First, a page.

November 9, 2014
About two thirds of companies in the SP500 had reported earnings for the third quarter. George guessed that positive earnings surprises were somewhat above the normal 70% but as former Presidential contender Herman Cain said, “I don’t have facts to back that up.” Checking his guess, George went to Fact Set which provides a weekly update summary of earnings reports. Positive earnings surprises were the highest percentage in over four years. On the other hand, Fact Set was reporting that the forward price earnings ratio of the SP500 was above the 5 and 10 year average. Einstein famously quipped that the most powerful force in the universe was compound interest. He might have mentioned an equally powerful force – reversion to the mean.
George updated his spreadsheet with data from Robert Shiller, the Yale economist who had devised the CAPE ratio, an inflation adjusted Price Earnings ratio for the SP500. When the CAPE was higher than average, as it had been the past two years, price gains over the following five years were likely to be low or negative. George had added a spreadsheet column to measure the annual percent gain in stock prices five years in the future, then plotted these five year gains against the CAPE ratio. In the long run of several years, the above average gains in stock prices of the past few years were likely to drift lower or turn negative, bringing their 5 year return to the post-WW2 historical mean of 7%.
But in the post-WW2 period, the stock market had almost always gained in the year after a mid-term election. It’s like a junction on a hiking trail with many signs and no mileage, George thought.
Monday’s report on auto and truck sales was almost exactly in the middle of the range of expectations. Promotional sales in August before the introduction of 2015 models had propelled sales upwards in August. Sales in September and October had stayed on trend, a sales curve that was flattening.
Manufacturing data from ISM was strong and continuing to rise, but the market seemed to be in pause mode a day before the elections. “One more day!” Mabel exclaimed. “We’re being bombarded with political ads.” George reflected on that for a second. “I don’t think I’ve actually seen one ad,” he said. “We buzz through them when we’re watching a program.” “Well, sometimes I like to watch the local news live or the weather channel,” Mabel responded. “It’s become impossible to watch anything live on TV.” George wondered how many millions would be spent on this election. How many voters were like he and Mabel, paying little if any attention? Mabel was a straight ticket voter. It took her less than ten minutes to vote. Amendments to the Colorado Constitution – no. “Don’t you even read them?” George had once asked her. “Nope, they’re all sponsored by special interests,” she had replied. “What about the marijuana amendment two years ago?” George had asked. “Well, I did vote yes on that one,” Mabel had conceded. George spent hours researching candidate bios and their positions on the issues. He would sometimes bring up a name of an independent candidate or a Libertarian candidate to Mabel. “Why waste your time?” Mabel had asked. “Whether we like it or not, we’ve got a two party system in this country. Pick one and vote. No Independent or Libertarian candidate is going to win.” “Yeh, what about Ross Perot in ’92?” George had asked. “Cost Bush the election,” Mabel had responded. “No, it didn’t. Perot took about as many votes from Clinton as he did from Bush,” George had argued. Where had he read that? Probably Wikipedia. “Fine,” Mabel had countered with that tone of voice meaning end of argument.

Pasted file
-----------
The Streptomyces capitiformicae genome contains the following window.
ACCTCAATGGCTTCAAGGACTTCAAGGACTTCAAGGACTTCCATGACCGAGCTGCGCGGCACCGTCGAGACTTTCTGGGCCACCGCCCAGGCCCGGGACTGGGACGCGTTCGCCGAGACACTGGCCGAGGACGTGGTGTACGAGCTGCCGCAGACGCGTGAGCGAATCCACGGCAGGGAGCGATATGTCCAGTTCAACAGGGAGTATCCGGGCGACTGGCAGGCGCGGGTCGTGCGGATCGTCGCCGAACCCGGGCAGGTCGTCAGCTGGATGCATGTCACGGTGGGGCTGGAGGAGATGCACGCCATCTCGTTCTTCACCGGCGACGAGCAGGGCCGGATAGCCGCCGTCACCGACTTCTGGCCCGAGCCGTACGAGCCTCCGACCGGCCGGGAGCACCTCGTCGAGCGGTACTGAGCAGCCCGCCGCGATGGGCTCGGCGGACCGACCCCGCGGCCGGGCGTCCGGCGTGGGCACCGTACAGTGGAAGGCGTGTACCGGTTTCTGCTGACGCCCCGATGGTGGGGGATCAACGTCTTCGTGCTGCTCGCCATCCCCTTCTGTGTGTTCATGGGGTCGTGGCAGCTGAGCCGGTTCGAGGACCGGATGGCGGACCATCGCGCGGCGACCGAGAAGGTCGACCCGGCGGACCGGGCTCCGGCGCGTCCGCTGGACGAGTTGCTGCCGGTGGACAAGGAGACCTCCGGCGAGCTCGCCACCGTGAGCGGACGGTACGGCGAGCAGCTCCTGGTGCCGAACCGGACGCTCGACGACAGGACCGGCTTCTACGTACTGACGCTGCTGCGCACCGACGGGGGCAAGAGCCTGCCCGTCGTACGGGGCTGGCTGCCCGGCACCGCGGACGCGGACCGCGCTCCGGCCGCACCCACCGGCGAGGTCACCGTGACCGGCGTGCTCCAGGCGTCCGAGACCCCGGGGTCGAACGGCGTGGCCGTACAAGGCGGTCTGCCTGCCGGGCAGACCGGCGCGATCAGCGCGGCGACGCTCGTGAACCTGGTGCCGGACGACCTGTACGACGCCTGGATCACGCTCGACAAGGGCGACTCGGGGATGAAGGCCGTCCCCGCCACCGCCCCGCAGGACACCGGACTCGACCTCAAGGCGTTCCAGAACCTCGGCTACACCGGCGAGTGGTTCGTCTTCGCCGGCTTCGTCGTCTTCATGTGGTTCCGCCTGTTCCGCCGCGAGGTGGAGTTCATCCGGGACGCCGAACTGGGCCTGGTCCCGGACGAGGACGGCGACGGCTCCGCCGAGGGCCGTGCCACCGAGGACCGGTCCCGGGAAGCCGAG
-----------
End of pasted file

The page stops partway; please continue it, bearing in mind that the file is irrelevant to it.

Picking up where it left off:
As they watched election results on Tuesday, George commented that he had been wrong. “No!” Mabel exclaimed, her hands raised in supplication to the fates. “Let me write this down,” she said. “Hecklers, always the hecklers,” George shook his head in a mock display of discouragement. “No, really. I thought the Republicans would gain the Senate but just barely. Gardner is cleaning Udall’s clock. Look at Mia Love in Utah. Methinks there’s a change in the wind, oh forsooth.”
Colorado was a toss-up. As they turned in for the night, one channel had declared the Republican gubernatorial candidate, Bob Beauprez, as the winner in the race. In the state senate and house, the Democrats held a slim majority that could be overturned but the races were too close to call. George expected a bump up in the market the next day unless ADP, the private payroll processor, had a disappointing report of private job gains.
Wednesday morning they woke to the news that incumbent Colorado governor John Hickenlooper had squeaked out a win but his rival had still not conceded. State senate and house races were still undecided and there might be recounts through November. “If this were a baseball or football game, this would be exciting.” George’s banter had little effect with Mabel who was in a rather sour mood. “Look,” he added, the Dems will have a chance to take back the Senate in 2016. The Republicans will have six or seven Senate seats up for grabs by the Democrats. It’s the math of Senate elections.”